Sometimes a taxpayer is unable to make any payments to the IRS because of the loss of a job or other reason. Sometimes a taxpayer is unable to pay because of old age or poor health. When faced with such a situation, the IRS is forced to decide whether to expend additional resources to collect the liability or decide whether to deem a taxpayer’s account as temporarily uncollectible. Being deemed temporarily uncollectible is an additional option that may be available to a taxpayer to resolve his or her tax problems.
The IRS may deem a taxpayer’s account as temporarily uncollectible for one or more of the following reasons: hardship, bankruptcy, no assets, no job, illness, old age or an inability to pay. If a determination is made that a taxpayer is uncollectible, the taxpayer’s account is removed from active IRS collections. However, although a taxpayer’s account may have been removed from collections, the IRS is not legally barred from attempting to collect a taxpayer’s tax liability in the future provided that the collection statute of limitation is still open. Furthermore, penalties and interest will continue to accrue on the unpaid liability.
While this option may be available to a taxpayer to temporarily resolve his or her tax liabilities, it is often difficult for a taxpayer to learn whether the IRS has deemed them as uncollectible because, as a policy, the IRS does not generally disclose that a taxpayer has been deemed uncollectible. This IRS policy is designed to encourage a taxpayer to continue to make an effort to address his or her tax liability. Nevertheless, Patrick T. Sheehan & Associates has the ability to determine a taxpayer’s status within the IRS. Patrick T. Sheehan & Associates can determine if being deemed uncollectible is an appropriate option for you.
Taxpayer Doesn’t Make Enough Money to Pay IRS DebtIn this situation, our taxpayer was a real estate salesperson whose income had dropped substantially because of the downturn in the economy. Because the IRS believed that the economy will improve and that our taxpayer will be able to pay his liability in the future, they were unwilling to consider an Offer in Compromise. However, our taxpayer cannot make any payments under an installment agreement because he simply does not make enough money. In this case, we were able to negotiate a status of deemed temporarily uncollectible for our taxpayer. As a result, the IRS agreed to leave our taxpayer alone until he gets back on his feet. The liability still exists, but the IRS will not take any enforced collection action against our taxpayer. Under deemed uncollectible status, the taxpayer must still file all of his tax returns on time and must pay all of his liability in full going forward. Further, the IRS will keep all refunds due to the taxpayer. Our taxpayer now has enough time to concentrate on improving his business and to get back on his feet. Case Study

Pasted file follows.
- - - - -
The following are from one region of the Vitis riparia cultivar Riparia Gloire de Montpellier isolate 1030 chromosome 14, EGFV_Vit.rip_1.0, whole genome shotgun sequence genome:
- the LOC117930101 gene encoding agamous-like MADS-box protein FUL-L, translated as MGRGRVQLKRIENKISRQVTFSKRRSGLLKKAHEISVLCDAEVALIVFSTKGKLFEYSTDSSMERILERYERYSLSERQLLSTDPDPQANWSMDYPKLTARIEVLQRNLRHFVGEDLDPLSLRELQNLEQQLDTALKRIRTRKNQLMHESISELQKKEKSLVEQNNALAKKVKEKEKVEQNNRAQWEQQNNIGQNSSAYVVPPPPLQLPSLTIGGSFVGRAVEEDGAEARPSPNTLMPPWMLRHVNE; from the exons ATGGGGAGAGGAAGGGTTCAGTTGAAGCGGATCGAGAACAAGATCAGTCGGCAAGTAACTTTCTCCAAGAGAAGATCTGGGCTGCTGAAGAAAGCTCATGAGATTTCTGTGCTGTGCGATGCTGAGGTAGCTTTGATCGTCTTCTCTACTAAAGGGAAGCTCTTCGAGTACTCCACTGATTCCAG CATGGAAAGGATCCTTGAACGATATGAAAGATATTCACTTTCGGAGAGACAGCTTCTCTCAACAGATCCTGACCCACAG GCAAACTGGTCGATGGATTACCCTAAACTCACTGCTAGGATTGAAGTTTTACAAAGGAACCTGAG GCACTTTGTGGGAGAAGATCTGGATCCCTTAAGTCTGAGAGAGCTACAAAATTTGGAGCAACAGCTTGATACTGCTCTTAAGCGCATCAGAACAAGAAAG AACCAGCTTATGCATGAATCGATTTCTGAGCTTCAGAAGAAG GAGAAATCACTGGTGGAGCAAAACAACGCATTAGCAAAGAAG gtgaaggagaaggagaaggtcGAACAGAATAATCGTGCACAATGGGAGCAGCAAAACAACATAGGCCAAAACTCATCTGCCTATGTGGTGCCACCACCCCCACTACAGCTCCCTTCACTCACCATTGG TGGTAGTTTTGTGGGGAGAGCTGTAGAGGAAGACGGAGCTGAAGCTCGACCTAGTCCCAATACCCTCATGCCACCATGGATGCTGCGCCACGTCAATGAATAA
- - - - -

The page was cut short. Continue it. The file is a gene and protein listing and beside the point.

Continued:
Patrick T. Sheehan & Associates has successfully represented taxpayers in determining their collection potential and whether being deemed uncollectible is a viable option. Our firm possesses both the skills and experience necessary for success when dealing with the IRS regarding this option for resolving a taxpayer’s tax liabilities.
Please call Patrick T. Sheehan & Associates, Attorneys at Law, P.C. at 877-447-7529 to schedule an appointment or to obtain additional information. Call Us Before the IRS Calls You!®